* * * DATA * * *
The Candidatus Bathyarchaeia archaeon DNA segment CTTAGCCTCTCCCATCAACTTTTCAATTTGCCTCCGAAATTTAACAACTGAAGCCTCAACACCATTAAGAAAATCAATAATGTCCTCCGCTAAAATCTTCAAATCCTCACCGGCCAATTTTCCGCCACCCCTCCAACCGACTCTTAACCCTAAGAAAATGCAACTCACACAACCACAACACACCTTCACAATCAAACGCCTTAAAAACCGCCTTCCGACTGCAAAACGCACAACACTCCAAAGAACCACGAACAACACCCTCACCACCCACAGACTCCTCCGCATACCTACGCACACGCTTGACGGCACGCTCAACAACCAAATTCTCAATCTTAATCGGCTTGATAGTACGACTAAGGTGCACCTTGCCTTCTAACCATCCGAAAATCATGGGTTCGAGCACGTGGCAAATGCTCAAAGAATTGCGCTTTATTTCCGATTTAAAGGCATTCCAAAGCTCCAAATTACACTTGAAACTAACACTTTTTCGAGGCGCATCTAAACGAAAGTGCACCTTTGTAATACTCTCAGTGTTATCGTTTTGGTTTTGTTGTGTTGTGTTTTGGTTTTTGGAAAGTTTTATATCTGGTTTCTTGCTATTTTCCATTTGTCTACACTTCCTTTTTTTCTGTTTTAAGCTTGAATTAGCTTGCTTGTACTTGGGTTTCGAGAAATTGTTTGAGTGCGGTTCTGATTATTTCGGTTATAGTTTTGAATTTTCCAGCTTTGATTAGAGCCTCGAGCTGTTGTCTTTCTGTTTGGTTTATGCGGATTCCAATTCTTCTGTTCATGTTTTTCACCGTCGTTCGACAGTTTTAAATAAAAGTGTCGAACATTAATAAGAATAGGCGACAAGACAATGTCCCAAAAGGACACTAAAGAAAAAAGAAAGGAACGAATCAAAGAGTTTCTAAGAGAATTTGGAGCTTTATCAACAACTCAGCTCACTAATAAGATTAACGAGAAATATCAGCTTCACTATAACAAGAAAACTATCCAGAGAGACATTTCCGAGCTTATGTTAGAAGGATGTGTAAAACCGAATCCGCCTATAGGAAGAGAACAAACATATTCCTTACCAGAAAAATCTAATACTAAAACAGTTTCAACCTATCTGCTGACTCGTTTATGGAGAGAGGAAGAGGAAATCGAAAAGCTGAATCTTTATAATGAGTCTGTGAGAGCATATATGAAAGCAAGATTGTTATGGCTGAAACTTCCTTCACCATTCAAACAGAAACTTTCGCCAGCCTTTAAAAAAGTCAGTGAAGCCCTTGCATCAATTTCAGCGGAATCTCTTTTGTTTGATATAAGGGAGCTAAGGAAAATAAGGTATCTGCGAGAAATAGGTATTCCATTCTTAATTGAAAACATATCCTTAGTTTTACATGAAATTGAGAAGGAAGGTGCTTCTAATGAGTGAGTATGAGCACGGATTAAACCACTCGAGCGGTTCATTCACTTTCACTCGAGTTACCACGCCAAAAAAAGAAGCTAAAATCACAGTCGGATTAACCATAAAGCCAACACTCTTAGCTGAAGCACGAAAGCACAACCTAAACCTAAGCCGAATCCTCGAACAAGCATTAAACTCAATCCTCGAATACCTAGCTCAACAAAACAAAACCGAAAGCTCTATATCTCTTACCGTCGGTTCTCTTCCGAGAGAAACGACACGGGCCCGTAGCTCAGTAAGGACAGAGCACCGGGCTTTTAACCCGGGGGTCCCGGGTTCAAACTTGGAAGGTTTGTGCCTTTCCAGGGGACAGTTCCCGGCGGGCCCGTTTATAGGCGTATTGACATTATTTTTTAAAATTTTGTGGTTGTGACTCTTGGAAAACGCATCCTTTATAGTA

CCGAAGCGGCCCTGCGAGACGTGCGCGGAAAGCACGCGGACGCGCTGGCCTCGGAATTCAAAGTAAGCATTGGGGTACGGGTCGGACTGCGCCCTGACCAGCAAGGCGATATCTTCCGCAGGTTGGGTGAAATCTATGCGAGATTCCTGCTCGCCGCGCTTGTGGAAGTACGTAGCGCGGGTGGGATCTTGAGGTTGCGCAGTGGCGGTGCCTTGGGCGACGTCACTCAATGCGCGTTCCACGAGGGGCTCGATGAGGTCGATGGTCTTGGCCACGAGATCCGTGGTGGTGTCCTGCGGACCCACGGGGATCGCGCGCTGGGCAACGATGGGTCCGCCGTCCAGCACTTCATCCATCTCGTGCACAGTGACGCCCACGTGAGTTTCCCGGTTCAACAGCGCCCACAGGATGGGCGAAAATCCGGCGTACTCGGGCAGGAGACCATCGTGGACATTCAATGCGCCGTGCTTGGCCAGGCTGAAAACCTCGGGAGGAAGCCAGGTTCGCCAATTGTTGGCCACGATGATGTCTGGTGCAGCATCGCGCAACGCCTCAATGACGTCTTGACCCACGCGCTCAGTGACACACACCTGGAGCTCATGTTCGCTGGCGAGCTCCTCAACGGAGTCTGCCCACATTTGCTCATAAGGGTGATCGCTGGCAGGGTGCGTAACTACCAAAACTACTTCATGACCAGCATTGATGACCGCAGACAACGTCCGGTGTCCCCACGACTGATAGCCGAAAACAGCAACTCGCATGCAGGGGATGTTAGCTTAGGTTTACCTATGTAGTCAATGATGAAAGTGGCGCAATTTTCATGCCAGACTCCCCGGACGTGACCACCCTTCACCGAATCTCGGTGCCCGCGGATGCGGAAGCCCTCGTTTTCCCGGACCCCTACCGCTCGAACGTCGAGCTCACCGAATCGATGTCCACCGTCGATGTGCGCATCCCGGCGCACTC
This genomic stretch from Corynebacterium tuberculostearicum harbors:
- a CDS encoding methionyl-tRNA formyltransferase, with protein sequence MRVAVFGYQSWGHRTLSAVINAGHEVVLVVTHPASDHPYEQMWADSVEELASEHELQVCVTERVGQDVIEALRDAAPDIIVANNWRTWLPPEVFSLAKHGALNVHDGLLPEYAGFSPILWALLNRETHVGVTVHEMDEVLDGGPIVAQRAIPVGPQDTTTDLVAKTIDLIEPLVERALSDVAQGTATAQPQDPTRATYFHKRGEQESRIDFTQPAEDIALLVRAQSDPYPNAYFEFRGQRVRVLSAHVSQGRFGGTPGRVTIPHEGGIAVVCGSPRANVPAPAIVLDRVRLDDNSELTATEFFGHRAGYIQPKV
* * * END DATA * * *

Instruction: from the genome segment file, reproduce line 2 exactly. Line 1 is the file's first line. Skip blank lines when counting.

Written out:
CCGAAGCGGCCCTGCGAGACGTGCGCGGAAAGCACGCGGACGCGCTGGCCTCGGAATTCAAAGTAAGCATTGGGGTACGGGTCGGACTGCGCCCTGACCAGCAAGGCGATATCTTCCGCAGGTTGGGTGAAATCTATGCGAGATTCCTGCTCGCCGCGCTTGTGGAAGTACGTAGCGCGGGTGGGATCTTGAGGTTGCGCAGTGGCGGTGCCTTGGGCGACGTCACTCAATGCGCGTTCCACGAGGGGCTCGATGAGGTCGATGGTCTTGGCCACGAGATCCGTGGTGGTGTCCTGCGGACCCACGGGGATCGCGCGCTGGGCAACGATGGGTCCGCCGTCCAGCACTTCATCCATCTCGTGCACAGTGACGCCCACGTGAGTTTCCCGGTTCAACAGCGCCCACAGGATGGGCGAAAATCCGGCGTACTCGGGCAGGAGACCATCGTGGACATTCAATGCGCCGTGCTTGGCCAGGCTGAAAACCTCGGGAGGAAGCCAGGTTCGCCAATTGTTGGCCACGATGATGTCTGGTGCAGCATCGCGCAACGCCTCAATGACGTCTTGACCCACGCGCTCAGTGACACACACCTGGAGCTCATGTTCGCTGGCGAGCTCCTCAACGGAGTCTGCCCACATTTGCTCATAAGGGTGATCGCTGGCAGGGTGCGTAACTACCAAAACTACTTCATGACCAGCATTGATGACCGCAGACAACGTCCGGTGTCCCCACGACTGATAGCCGAAAACAGCAACTCGCATGCAGGGGATGTTAGCTTAGGTTTACCTATGTAGTCAATGATGAAAGTGGCGCAATTTTCATGCCAGACTCCCCGGACGTGACCACCCTTCACCGAATCTCGGTGCCCGCGGATGCGGAAGCCCTCGTTTTCCCGGACCCCTACCGCTCGAACGTCGAGCTCACCGAATCGATGTCCACCGTCGATGTGCGCATCCCGGCGCACTC